Deadly Wastes in Your Business – Services vs. Production
Today, we have more companies operating in services than in production. Especially in the past decade, service providers have increased significantly and even surpassed the production sector. What has been neglected throughout this development, however, is the new optimisation potential that has come along.
Lean management has evolved as one of the best ways to take advantage of this optimisation potential in the service sector. The goal is simple: to increase efficiency by eliminating waste.
Let’s face it: Services are hard. They’re intangible, highly complex and they’re difficult to monitor, so it’s no surprise that a lot of managers are deterred to pay detailed attention to the processes. But did you know that some large companies are now investing in secret shoppers to target their inefficient service procedures? That’s how much value is getting lost.
Here, some people have turned to the production sector to learn. The original idea is simple: Processes are tangible and easier to evaluate, so it’s also easier to find out where companies are losing value and how to stop doing so.
In production, we mainly speak about seven types of wastes, whose counterparts have to be identified in services. Even though they largely follow the same categories, wastes in production and services have to be interpreted differently.
The first waste of overproduction, for instance, translates to duplication in services. Having to re-enter data and repeat details on several forms is unnecessary and costs time. So is waiting for the next process step or machine due to a non-streamlined schedule, in services is equated to a delay in terms of your customers waiting for delivery or a response.
Another difference considers stock. In production, stock on hand waiting for further need is considered a waste, while in services it’s a lack of stock that leads to the inability to deliver and therefore becomes a waste. Lastly, making defective products that can’t be sold are a waste in production, while errors in service transaction are insufficient service deliveries based on, for example, poorly educated employees.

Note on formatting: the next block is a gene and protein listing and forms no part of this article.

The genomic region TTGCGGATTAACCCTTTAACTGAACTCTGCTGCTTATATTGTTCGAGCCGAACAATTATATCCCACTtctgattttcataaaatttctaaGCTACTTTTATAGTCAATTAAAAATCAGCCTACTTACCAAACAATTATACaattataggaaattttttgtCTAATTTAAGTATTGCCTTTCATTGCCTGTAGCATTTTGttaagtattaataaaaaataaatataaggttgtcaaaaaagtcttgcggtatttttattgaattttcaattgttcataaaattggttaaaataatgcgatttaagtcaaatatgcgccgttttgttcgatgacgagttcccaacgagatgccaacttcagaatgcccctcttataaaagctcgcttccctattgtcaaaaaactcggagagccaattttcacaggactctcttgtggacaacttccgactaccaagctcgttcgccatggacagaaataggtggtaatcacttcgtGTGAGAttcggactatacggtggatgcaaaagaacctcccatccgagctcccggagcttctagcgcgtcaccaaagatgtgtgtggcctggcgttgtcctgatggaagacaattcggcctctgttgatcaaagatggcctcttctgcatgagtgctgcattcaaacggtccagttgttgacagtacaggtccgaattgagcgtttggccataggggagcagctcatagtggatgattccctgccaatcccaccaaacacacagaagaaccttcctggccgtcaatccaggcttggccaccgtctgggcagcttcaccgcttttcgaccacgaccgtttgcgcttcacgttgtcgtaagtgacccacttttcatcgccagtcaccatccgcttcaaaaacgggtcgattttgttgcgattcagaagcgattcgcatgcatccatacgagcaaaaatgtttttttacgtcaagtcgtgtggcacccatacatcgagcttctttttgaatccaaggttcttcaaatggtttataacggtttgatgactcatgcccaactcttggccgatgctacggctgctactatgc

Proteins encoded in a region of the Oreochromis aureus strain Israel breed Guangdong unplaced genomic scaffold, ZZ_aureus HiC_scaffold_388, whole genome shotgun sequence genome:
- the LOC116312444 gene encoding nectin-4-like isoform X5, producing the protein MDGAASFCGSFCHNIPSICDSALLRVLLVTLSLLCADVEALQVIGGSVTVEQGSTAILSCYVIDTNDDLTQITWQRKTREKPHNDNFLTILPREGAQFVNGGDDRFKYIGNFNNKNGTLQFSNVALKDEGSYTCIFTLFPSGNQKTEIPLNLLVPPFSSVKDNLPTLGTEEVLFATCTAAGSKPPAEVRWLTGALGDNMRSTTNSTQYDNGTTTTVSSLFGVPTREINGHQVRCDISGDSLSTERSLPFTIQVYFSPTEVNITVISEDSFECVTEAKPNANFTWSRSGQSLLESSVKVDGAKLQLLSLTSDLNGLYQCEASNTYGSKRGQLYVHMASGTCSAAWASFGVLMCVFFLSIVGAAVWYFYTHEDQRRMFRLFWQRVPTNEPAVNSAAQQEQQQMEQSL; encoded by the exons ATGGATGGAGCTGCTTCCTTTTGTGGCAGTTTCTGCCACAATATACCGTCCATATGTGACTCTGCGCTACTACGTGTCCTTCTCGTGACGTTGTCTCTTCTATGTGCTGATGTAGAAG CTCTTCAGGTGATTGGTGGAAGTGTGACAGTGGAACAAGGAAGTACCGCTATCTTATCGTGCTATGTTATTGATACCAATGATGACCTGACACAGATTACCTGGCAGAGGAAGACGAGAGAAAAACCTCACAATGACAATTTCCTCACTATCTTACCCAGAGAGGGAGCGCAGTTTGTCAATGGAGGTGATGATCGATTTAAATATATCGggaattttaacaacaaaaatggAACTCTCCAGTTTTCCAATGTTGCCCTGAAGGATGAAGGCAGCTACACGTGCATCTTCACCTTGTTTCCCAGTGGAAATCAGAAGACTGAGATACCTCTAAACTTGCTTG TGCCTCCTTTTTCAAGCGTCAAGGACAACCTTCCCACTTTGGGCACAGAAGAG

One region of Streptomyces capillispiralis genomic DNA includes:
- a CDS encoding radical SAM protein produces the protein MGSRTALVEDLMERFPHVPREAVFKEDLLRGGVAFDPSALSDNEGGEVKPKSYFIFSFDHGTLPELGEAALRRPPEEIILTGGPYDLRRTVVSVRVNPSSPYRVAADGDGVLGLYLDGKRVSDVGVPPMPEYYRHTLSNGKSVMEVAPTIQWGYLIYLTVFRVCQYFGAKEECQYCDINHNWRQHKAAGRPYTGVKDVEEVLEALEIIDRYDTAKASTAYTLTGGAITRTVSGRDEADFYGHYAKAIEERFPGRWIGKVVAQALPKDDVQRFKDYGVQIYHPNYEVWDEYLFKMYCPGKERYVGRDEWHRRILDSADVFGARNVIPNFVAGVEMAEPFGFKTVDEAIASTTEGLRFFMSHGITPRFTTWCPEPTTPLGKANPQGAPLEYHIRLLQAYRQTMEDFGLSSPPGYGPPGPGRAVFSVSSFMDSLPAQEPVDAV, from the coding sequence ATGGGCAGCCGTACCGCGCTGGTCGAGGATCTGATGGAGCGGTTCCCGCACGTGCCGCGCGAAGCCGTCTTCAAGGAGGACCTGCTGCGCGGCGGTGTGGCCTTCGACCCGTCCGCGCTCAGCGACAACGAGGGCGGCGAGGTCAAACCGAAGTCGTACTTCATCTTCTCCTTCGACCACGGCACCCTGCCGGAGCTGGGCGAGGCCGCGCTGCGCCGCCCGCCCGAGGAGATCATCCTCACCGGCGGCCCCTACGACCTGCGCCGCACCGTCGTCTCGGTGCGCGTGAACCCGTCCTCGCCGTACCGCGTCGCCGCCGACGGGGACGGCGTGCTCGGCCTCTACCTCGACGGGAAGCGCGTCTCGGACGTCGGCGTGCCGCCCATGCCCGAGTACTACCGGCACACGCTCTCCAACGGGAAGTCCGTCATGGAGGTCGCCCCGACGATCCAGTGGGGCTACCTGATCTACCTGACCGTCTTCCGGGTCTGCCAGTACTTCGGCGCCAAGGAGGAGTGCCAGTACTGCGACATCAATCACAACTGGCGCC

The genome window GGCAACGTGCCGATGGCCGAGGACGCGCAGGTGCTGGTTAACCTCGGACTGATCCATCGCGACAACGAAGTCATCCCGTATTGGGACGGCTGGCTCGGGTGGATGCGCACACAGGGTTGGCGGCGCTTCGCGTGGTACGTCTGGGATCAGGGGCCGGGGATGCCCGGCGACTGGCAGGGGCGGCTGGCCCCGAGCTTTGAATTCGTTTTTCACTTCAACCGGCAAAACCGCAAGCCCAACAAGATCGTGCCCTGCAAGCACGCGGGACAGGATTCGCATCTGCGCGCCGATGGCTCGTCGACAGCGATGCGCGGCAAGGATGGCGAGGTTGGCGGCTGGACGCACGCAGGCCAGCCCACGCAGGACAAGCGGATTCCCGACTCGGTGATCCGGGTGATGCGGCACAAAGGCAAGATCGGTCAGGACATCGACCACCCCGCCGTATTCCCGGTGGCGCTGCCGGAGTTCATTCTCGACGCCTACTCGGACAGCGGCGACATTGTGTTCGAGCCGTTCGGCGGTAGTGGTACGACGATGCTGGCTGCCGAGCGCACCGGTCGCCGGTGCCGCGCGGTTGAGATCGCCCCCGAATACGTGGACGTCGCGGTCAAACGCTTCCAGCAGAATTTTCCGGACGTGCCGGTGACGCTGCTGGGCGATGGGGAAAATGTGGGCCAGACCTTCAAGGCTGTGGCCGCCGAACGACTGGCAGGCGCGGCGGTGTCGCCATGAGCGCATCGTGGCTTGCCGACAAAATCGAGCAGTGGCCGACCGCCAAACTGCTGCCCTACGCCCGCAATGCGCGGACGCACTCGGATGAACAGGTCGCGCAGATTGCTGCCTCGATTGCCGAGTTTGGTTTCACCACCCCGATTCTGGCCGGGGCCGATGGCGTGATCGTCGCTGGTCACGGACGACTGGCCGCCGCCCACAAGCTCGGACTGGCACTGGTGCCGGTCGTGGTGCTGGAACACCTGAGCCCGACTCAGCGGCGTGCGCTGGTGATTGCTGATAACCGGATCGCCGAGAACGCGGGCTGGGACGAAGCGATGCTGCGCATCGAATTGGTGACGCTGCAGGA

A few successful cases in the service industry have already shown that the implementation of lean management can be a very effective strategy to eliminate wastes and avoid their appearance in the future. In this process, all resources that aren’t delivering value from the customer’s perspective are either eliminated or optimised.
Broadly speaking, lean thinking has five guiding principles, which can also be seen as implementation steps:
- Specify your value – What unique problem-solving service are you delivering? Find out strengths and weaknesses through satisfaction surveys for customers + employees.
- Map your value stream – What value streams are you using within your services? How are you solving your customer’s problems?
- Create a flow – Is there anything unnecessary? Can you improve value-adding processes together with your employees? An example would be to form clusters of services with similar steps to enable resource flexibility and multiple use.
- Pull – Balance this work between teams and ensure a real-time flow of communication through IT-integrated information systems. Also, avoid loss of value by adopting a client-driven demand system.
- Strive for perfection – This is an ongoing process. Therefore, promote the exchange of skills and ensure a continuous improvement with all employees and mechanisms by starting this process from step 1 on a periodic or case by case basis.
Lean service has proven successful in many cases in the service sector. As a set of tools and principles, it develops the perfect process with three goals: identifying the right purpose/value, using the best fitting method, and achieving the highest degree of accomplishment. In other words, less (expense) should provide more (service).